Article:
Interview with Katja Rogers

Katja Rogers is a Computer Science PhD student from the Institute of Media Informatics at Ulm University, Germany. As a visiting researcher at the University of Waterloo, her project focused on the effects of audio on player experience in a VR horror game. Her previous projects involved topics such as NPC design, evolutionary algorithms, persuasive and pervasive games, as well as augmented reality.

Justin: Hi, I’m Justin Carpenter with First Person Scholar, section head of book reviews and interviews and I’m here with—

Katja: Katja Rogers, hi. I’m a visiting researcher from Germany.

J: So can you tell us a little bit about yourself?

K: I’m a visiting researcher from Germany. I’m a PhD student in my 3rd year at this point, although the structure of that is a bit different in Germany. So we have a little bit longer time in the PhD because we do a lot of teaching on the side. We supervise students rather than the professors — they don’t tend to do that as much.

J: Oh, that’s super interesting. I actually didn’t know that.

K: Yeah, it’s a very hierarchical system over there so the professors take care of the research and the grants and that sort of thing and the PhD students do a lot of the teaching.

J: Wow, I wish it worked that way here. I love teaching.

K: It has upsides and downsides, I guess.

J: I mean, it’s way more work for the PhD students because you have to do a thesis still, right?

K: Oh yeah.

J: How long is your thesis supposed to be?

K: Well, I was told no more than 400 pages (laughs).

J: Oh good.

K: But only because the last people who submitted it did 400 plus and my supervisor said he doesn’t want to read that much next time.

J: That just strikes me as discourteous or something. 400 pages for your committee to read is quite a lot, it seems like a lot.

So, what are your research interests?

K: So I’m in games and I’m mostly interested in audio in games at the moment, although I do tend to do all sorts of projects. So I’ve also done some projects on NPC design, for example, and how to include adaptivity in games as well. Some procedural content generation, evolutionary algorithms, that kind of thing. But my main focus for my thesis is going to be audio in games.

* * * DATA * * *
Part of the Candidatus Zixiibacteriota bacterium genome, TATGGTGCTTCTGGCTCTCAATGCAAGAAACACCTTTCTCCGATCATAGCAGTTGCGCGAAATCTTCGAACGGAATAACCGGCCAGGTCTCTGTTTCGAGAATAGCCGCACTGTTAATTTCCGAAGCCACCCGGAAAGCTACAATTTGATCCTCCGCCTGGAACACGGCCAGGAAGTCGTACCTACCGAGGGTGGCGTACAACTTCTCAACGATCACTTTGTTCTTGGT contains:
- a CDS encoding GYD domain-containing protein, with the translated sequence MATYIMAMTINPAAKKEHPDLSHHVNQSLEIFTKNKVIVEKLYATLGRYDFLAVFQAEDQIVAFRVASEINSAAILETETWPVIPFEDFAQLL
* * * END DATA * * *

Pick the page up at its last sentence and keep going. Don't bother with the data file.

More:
J: Okay. A few questions there. First, what got you interested in games?

K: So I’ve always played games, but I didn’t actually consider myself a gamer for a long time, because I was never allowed to have any consoles as a kid. My parents always forbid that because I was already spending so much time on the computer. During my studies I actually didn’t do much games either because our university doesn’t really have much in that area but when I finished my Masters, my professor was just sorting out a new research group for serious games and he asked me if I wanted to be a part of it and so that’s how I ended up doing my PhD in that area. But actually looking back, I actually did do a couple of games related things in my studies anyway, even if I didn’t really think of them in that way. So we had this project where we enhanced an actual piano with augmented reality so it projected onto the keyboards and it would teach you how to play. And essentially that’s also a game, right? But we really didn’t think that way while we were making it.

J: I think that’s one of the biggest fields for gamification. That’s an avenue that they should really, take because I’ve played music my whole life and like Rocksmith, you’re familiar with it? It’s super helpful.

K: It’s really fun.

J: And it’s really fun. And I remember in high school I wasted all my time on Guitar Hero instead of playing guitar, which…if they had made a game that was really fun at that point where you plugged a guitar in I would have been playing it constantly and I would be WAY better. That’s an interesting project, I like that idea.

K: For the motivation it’s really good but it also tends to…we talked with an actual piano teacher when we were researching the project and they weren’t really happy about it because there’s a lot of people out there that think learning to play an instrument should be hard and it shouldn’t necessarily be fun, apparently, either. Yeah, it rubs people the wrong way sometimes.

J: Right, definitely. I remember studying music theory and telling people I played guitar was automatically just…”Oh, you play guitar.” There’s definitely that attitude in music but I think the idea is: piano is hard whether or not you have help. And if it motivates you even more and it makes it a little bit easier it’s not the end of the world. You’re still gonna pick up good technique while you’re playing and all that stuff, I think. It’s always on the user, right?

I was looking through some of your research and you just mentioned that you’re interested in serious games. I have a few questions about serious games and I have a few personal qualms about the use of that term, which I’m sure lots of people do. Particularly because I’m from the Arts side of it and from that side it’s like: all games are serious.

K: Everything teaches you something.

J: Yeah, exactly. All games are some form of expression or another, or they all have mechanics that at least test you somewhat. Even a walking simulator pushes you in certain ways. Is it serious in the sense of content or serious in terms of results? What are you looking at?

K: From my research?

J: Yeah, just what your opinion is personally.